Arsanis Inc (NASDAQ:ASNS) reported that the “USPTO” issued a patent to the firm for its product named ASN100. This patent allows intellectual property protection in the U.S. through 2033. ASN100 marks as a combination of two fully human mAbs that together neutralize the 6 cytotoxins major to S. aureus pneumonia pathogenesis, counting toxins that destroy human immune cells and damage lung tissue.
René Russo, the CEO of Arsanis, expressed that ASN100 marks as a first-in-class mAb therapeutic intended to exactly disarm a clinically vital pathogen without bringing antibiotic resistance, a mechanism-of-action which reinforces company’s unique approach to anti-infective advancement. The cross-reactive feature of the ASN100 antibodies allows them to neutralize and bind numerous S. aureus toxins simultaneously, which they consider considerably differentiates ASN100 from other advancement stage mAbs that offset only a single toxin.
Michael Gray, who is the Chief Financial Officer and Chief Operating Officer of Arsanis, expressed that the USPTO granting of this vital patent shadows comparable patents for the composition-of-matter for the cross-reactive antibodies, counting patent grants given by the European Patent Office back in 2015, and by the IP Australia and Japan Patent Office in 2017. They intend to continue their initiatives to strengthen their intellectual property portfolio for ASN100 as well as other pipeline programs.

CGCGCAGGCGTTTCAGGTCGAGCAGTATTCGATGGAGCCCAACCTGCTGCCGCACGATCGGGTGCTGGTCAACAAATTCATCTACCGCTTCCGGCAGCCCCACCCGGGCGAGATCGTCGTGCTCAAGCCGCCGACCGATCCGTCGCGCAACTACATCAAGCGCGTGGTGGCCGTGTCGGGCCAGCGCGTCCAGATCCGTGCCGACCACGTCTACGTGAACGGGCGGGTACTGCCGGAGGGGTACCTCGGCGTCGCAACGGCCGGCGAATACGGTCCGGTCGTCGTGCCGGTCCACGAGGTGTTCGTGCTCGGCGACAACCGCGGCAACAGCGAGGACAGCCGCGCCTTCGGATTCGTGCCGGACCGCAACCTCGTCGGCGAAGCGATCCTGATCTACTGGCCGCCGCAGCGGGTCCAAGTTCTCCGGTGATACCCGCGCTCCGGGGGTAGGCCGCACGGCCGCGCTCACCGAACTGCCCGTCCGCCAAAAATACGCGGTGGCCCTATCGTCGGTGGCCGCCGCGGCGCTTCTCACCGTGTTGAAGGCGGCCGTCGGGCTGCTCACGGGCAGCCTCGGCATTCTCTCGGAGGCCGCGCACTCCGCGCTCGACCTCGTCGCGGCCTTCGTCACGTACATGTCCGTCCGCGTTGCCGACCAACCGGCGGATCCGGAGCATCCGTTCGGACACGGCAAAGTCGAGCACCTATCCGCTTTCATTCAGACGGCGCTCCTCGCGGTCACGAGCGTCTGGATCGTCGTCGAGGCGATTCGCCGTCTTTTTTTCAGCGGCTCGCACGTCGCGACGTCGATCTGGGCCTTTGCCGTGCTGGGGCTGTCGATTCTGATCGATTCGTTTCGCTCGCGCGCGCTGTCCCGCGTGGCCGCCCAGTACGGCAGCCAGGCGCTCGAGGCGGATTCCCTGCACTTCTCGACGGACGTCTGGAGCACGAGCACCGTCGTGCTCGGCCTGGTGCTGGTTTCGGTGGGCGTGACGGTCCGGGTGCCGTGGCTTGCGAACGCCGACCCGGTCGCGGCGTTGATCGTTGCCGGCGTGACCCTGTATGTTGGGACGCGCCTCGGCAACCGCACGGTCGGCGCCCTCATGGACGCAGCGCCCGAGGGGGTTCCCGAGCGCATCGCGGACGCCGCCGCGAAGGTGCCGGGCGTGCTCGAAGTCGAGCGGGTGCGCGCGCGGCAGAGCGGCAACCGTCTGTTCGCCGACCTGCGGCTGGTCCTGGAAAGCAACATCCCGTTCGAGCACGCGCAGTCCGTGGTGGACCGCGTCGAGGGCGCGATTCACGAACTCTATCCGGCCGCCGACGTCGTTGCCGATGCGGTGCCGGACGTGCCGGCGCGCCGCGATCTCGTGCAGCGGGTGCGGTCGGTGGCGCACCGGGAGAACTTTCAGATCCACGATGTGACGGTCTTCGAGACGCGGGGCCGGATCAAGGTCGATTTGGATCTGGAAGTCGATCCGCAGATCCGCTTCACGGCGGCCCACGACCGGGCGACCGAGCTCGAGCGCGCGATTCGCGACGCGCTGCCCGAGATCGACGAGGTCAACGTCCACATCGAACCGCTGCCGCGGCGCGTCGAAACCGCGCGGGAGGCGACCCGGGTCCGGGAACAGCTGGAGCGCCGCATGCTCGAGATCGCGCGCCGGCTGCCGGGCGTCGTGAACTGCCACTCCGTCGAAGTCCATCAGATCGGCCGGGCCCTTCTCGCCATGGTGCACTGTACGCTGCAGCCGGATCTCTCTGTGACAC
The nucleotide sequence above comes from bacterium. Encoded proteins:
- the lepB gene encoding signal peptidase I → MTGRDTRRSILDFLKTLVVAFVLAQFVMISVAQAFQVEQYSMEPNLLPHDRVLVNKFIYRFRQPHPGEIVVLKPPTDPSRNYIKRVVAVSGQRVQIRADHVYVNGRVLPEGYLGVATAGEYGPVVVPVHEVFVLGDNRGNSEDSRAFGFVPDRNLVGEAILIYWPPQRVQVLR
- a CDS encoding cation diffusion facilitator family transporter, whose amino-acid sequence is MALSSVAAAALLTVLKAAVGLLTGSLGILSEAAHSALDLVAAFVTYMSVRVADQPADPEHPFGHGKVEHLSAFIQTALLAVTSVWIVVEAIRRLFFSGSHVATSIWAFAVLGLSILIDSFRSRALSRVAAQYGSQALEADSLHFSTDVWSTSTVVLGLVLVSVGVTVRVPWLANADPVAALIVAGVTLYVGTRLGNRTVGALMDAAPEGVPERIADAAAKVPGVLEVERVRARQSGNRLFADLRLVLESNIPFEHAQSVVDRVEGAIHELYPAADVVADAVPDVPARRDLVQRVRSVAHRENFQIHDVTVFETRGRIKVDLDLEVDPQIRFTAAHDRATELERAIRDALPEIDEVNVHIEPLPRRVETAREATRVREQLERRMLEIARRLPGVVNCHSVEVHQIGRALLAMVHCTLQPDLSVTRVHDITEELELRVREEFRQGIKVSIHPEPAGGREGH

ASN100 marks as a combination of two co-given fully human mAbs, ASN-2 and ASN-1, that together neutralize the 6 cytotoxins major to S. aureus pneumonia pathogenesis. As per the update, ASN-1 neutralizes Hla, a cytotoxin that harms lung epithelial cells, and 4 leukocidins, cytotoxins that damage human immune cells: gamma-hemolysin CB (HlgCB), gamma-hemolysin AB (HlgAB), leukocidin ED (LukED) and Panton-Valentine leukocidin (PVL). ASN-2 neutralizes LukGH, a mainly potent human cytotoxin also accountable for the damage of human immune cells. Arsanis reported that ASN100 is presently being assessed in a Phase II clinical study targeting S. aureus pneumonia.